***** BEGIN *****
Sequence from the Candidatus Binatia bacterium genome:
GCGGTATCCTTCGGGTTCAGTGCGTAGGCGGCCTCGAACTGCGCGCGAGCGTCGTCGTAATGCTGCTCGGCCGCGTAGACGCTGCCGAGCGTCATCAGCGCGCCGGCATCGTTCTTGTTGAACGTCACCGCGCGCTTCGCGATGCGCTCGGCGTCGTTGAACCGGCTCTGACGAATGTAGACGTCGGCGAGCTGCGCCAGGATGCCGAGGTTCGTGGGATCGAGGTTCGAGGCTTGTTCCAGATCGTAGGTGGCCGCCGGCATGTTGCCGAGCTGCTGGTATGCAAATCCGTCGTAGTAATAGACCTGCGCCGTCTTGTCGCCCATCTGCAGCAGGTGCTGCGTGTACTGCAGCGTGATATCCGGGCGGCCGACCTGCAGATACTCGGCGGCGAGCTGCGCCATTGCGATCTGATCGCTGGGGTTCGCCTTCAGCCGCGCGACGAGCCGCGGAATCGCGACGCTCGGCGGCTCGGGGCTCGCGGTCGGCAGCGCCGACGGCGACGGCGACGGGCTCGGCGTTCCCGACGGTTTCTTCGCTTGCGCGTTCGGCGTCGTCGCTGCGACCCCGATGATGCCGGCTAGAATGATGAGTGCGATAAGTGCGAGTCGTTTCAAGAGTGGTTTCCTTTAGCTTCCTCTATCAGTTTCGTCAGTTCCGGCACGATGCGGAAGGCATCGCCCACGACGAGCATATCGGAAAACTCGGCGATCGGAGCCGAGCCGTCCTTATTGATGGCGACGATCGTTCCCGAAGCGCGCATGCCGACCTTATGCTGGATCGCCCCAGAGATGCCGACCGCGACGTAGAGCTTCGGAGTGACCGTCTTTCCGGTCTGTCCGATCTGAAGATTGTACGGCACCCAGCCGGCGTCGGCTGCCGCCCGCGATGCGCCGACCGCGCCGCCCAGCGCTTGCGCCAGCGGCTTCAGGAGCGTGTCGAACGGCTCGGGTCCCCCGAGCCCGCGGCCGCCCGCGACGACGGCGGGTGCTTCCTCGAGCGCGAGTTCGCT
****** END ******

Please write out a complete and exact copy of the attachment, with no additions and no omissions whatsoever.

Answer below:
Sequence from the Candidatus Binatia bacterium genome:
GCGGTATCCTTCGGGTTCAGTGCGTAGGCGGCCTCGAACTGCGCGCGAGCGTCGTCGTAATGCTGCTCGGCCGCGTAGACGCTGCCGAGCGTCATCAGCGCGCCGGCATCGTTCTTGTTGAACGTCACCGCGCGCTTCGCGATGCGCTCGGCGTCGTTGAACCGGCTCTGACGAATGTAGACGTCGGCGAGCTGCGCCAGGATGCCGAGGTTCGTGGGATCGAGGTTCGAGGCTTGTTCCAGATCGTAGGTGGCCGCCGGCATGTTGCCGAGCTGCTGGTATGCAAATCCGTCGTAGTAATAGACCTGCGCCGTCTTGTCGCCCATCTGCAGCAGGTGCTGCGTGTACTGCAGCGTGATATCCGGGCGGCCGACCTGCAGATACTCGGCGGCGAGCTGCGCCATTGCGATCTGATCGCTGGGGTTCGCCTTCAGCCGCGCGACGAGCCGCGGAATCGCGACGCTCGGCGGCTCGGGGCTCGCGGTCGGCAGCGCCGACGGCGACGGCGACGGGCTCGGCGTTCCCGACGGTTTCTTCGCTTGCGCGTTCGGCGTCGTCGCTGCGACCCCGATGATGCCGGCTAGAATGATGAGTGCGATAAGTGCGAGTCGTTTCAAGAGTGGTTTCCTTTAGCTTCCTCTATCAGTTTCGTCAGTTCCGGCACGATGCGGAAGGCATCGCCCACGACGAGCATATCGGAAAACTCGGCGATCGGAGCCGAGCCGTCCTTATTGATGGCGACGATCGTTCCCGAAGCGCGCATGCCGACCTTATGCTGGATCGCCCCAGAGATGCCGACCGCGACGTAGAGCTTCGGAGTGACCGTCTTTCCGGTCTGTCCGATCTGAAGATTGTACGGCACCCAGCCGGCGTCGGCTGCCGCCCGCGATGCGCCGACCGCGCCGCCCAGCGCTTGCGCCAGCGGCTTCAGGAGCGTGTCGAACGGCTCGGGTCCCCCGAGCCCGCGGCCGCCCGCGACGACGGCGGGTGCTTCCTCGAGCGCGAGTTCGCT